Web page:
India Today readers have always looked at it as a load star, which guidesthe people by presenting dispassionate critiques of the unfolding events week after week. People also hold the India Today group in high esteem forits innovative forays in to music, publication, and electronic media and above all for its highly stimulating annual conclaves. Most of us have always admired India Today for consistently bringing together some of thesharpest brains and achievers who through their individual contributionshave made tremendous difference in the lives of millions of people.I need to compliment you once again for your vision of selecting some of theworld's great achievers for the forth coming India Today Conclave. Most ofthe selected panelists are truly visionaries with capabilities of affectingvery positive changes in the society through the execution of their dreams.However, your selection of Yaseen Malik as on of the youth icons who can make a difference is simply baffling. I am sure this name must have shocked a vast number of your admirers. I would reckon the selection of Yaseen Malik as one of the panelists represents either a great goof up at India today or the naivety of its selectors. In either case, this reflects poorly on the institution known for its untiring fairness, fearless objectivity and tireless crusades.I don't have access to the old copies of India Today pertaining to theperiod when militancy, extremism and fundamentalism raised their ugly heads in Kashmir. But I recall during those dark days in Kashmir when all layers of social and state apparatus seemed to be under subversion, it was onlyIndia Today which brought us a true picture of the happenings around us.Please visit some of the early 1990 issues of India Today and you will find buried under the pages some of the boldest voices of those days. Wasn't it India Today, which suggested, "Govt. of India should seriously consider cutting off water and electricity supplies to mosques and other institutionsin Kashmir that utilize their premises for launching anti-national activities?" And if you dig a little further in your archives, you willfind that much before Hizbul Mujahideen, All Umar, Jihadi Council, Harkat ulAnsaar, Al Qaeeda and many other dreadful militant organizations came into existence, JKLF had already wrought havoc in Kashmir and had even forced an entire Kashmiri Pandit population to flee their ancestral home land. I am sure India Today hasn't forgotten the connection between Yaseen Malik and JKLF.I know it is like showing candle to the sun, but I need to remind you about pending TADA cases against Malik. As an institution, which brought about a paradigm shift in the way Indians analyzed the socio-political events and as magazine that takes pride in tracking down its old covers whenever it does asimilar lead story, India Today can't have forgotten Malik's self admitted role in killing of four unarmed Indian Air Force personnel. It would also be aware of his role in Rubaiya Sayeed kidnapping.In your introduction Malik has been described as championing the return ofdisplaced Kashmiri Pandits to their homeland. Nothing can be morepreposterous than this suggestion. I am sorry to state; India today has insulted the sensitivity of hundreds and thousands of displaced Kashmiri Pandits by crediting the man singularly responsible for their exodus as their sympathizer. Knowing the reputation of India Today in being strictly objective about its stories, I would have expected you to employ your own editorial principles while writing about Malik.I would once again credit you for assembling a group of real visionaries forthe forthcoming conclave. For them it is definitely an equal measure of honour to be addressing the conclave as the matter of prestige for you.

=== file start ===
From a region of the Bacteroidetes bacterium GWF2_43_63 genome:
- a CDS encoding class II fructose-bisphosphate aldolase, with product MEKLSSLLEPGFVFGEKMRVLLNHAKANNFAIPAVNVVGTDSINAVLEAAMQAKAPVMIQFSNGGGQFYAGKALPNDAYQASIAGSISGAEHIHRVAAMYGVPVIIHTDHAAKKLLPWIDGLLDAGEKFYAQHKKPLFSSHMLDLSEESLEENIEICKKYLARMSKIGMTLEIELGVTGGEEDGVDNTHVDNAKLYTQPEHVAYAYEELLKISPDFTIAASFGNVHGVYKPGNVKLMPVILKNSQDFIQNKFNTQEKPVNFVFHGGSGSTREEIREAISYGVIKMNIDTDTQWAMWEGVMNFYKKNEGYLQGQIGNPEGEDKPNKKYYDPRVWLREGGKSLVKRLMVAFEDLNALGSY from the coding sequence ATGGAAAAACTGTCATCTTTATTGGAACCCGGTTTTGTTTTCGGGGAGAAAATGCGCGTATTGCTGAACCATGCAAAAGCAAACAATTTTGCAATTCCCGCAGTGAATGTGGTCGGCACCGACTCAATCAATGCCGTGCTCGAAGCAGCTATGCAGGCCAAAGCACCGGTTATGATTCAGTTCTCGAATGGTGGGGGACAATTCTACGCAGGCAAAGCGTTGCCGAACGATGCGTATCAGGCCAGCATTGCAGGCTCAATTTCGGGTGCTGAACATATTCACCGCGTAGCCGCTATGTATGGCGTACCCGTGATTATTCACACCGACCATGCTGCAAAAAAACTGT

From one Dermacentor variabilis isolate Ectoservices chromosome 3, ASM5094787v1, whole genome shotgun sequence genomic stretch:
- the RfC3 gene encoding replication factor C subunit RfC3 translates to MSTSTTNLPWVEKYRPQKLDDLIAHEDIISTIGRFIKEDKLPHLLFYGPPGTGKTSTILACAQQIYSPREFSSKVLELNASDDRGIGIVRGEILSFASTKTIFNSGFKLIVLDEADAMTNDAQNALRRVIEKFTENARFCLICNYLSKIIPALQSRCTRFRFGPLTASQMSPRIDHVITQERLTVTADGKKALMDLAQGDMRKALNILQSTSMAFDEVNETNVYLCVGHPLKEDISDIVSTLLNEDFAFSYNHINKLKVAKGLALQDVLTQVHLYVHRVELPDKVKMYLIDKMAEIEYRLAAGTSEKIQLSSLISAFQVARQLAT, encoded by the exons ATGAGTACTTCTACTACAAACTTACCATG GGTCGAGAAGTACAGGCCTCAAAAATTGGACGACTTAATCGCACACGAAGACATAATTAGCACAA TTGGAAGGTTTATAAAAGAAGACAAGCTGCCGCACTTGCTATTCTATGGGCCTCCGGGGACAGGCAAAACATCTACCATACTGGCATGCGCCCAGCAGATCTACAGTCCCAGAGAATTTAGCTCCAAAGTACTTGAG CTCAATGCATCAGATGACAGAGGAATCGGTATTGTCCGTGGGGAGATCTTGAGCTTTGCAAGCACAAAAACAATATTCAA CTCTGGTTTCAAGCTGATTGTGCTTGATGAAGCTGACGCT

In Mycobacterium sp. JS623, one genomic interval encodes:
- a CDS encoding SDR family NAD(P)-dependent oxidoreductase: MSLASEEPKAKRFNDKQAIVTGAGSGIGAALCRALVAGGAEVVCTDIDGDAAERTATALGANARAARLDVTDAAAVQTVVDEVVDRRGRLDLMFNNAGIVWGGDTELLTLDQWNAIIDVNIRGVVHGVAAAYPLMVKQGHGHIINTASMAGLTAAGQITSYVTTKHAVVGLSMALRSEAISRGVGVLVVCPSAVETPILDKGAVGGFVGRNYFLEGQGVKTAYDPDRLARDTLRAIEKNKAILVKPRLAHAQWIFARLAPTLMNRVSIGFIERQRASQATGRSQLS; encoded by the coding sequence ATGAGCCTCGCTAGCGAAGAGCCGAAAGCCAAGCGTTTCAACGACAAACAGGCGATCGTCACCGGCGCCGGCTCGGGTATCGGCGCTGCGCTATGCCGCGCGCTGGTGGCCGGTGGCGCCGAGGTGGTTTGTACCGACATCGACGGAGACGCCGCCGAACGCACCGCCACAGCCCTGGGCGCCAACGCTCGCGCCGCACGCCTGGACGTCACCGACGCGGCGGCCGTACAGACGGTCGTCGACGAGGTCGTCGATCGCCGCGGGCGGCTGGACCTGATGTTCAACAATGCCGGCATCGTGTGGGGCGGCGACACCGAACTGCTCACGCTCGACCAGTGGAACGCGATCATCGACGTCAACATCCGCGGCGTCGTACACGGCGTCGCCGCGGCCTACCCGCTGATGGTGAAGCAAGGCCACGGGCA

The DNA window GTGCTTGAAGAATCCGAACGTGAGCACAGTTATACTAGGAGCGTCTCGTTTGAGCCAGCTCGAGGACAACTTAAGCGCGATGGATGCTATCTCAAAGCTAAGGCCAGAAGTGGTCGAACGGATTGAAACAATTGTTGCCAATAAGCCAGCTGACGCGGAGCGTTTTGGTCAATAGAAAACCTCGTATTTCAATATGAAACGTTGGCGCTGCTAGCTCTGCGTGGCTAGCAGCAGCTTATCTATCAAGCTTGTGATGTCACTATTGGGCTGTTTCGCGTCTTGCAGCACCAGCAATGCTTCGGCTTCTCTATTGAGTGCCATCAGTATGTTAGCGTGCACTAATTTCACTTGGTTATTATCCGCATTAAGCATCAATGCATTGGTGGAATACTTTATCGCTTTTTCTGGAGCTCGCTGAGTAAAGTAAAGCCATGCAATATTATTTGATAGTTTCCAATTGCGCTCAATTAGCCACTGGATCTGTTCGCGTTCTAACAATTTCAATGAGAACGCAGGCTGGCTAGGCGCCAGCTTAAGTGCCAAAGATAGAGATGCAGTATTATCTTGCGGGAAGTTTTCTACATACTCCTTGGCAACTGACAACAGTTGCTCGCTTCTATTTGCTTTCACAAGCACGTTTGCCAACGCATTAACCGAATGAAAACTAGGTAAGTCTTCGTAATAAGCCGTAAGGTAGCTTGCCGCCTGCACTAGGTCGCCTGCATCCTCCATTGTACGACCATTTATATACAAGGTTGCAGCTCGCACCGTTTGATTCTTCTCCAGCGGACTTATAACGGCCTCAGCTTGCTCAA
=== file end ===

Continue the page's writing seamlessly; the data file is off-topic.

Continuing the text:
Given the amount of reputation and prestige enjoyed by India Today, yourparticipants would have blindly agreed to be the part of the event. By making them to share the stage with a person, who after Hitler, is perhapsthe biggest killer of humanity, India Today will be making the conclave all the more eventful for these modern day icons.Your distinguished guests are an admirable group of achievers, who have attained iconic stature through their principles, honesty and hard work.They are the real loadstars to who the future generations will look forinspiration, guidance and motivation. Posterity will remember them for theirimmense contribution towards humanity. They have excelled in theirrespective fields while playing the game fair and square. Al Gore, MukeshAmbani, Satguru Jagi, Sunil Mittal, Dr. Craig Venter and many others on your panel will be remembered by many generations for their contributions towardsmaking our world a better place to live in. These eminent people have alwayslet their concern for the society dictate their philosophy and actions. You have really pulled a coup by making these distinguished personalities share space with a person, who has exhibited a callous disregard for fellowcitizens by presiding over the forceful exodus of an entire community. And that too for the reasons of faith and religion.Mr. Purie, I don't occupy a pedestal from where I can demand your withdrawal of invitation to Yaseen Malik. I can only leave that to your discretion.But, I am sure my entire displaced Kashmiri Pandit community and majority ofIndians would feel insulted if Yaseen Malik is allowed to preach hishollowed principles and constructed ideology from the pedestals of the conclave. You may have your compulsions and external pressures in grantinghim such a privilege but please don't preach that Malik is concerned aboutthe return of Pandits to their homeland. Nothing can be more fallacious and derogatory than this.I feel the forthcoming India Today Conclave is test of credibility for yourinstitution. After all, it is you who has labeled a religious fundamentalist, a hardcore extremist and a perpetrator of genocide on an ethnic minority as a greatest leader. I don't understand if this is a weird joke or an indication of India Today's sense of judgment gone bizarre.Mr. Purie, as a patriotic Indian and as a small individual who has also contributed in making India Today what it is today, I demand an explanation.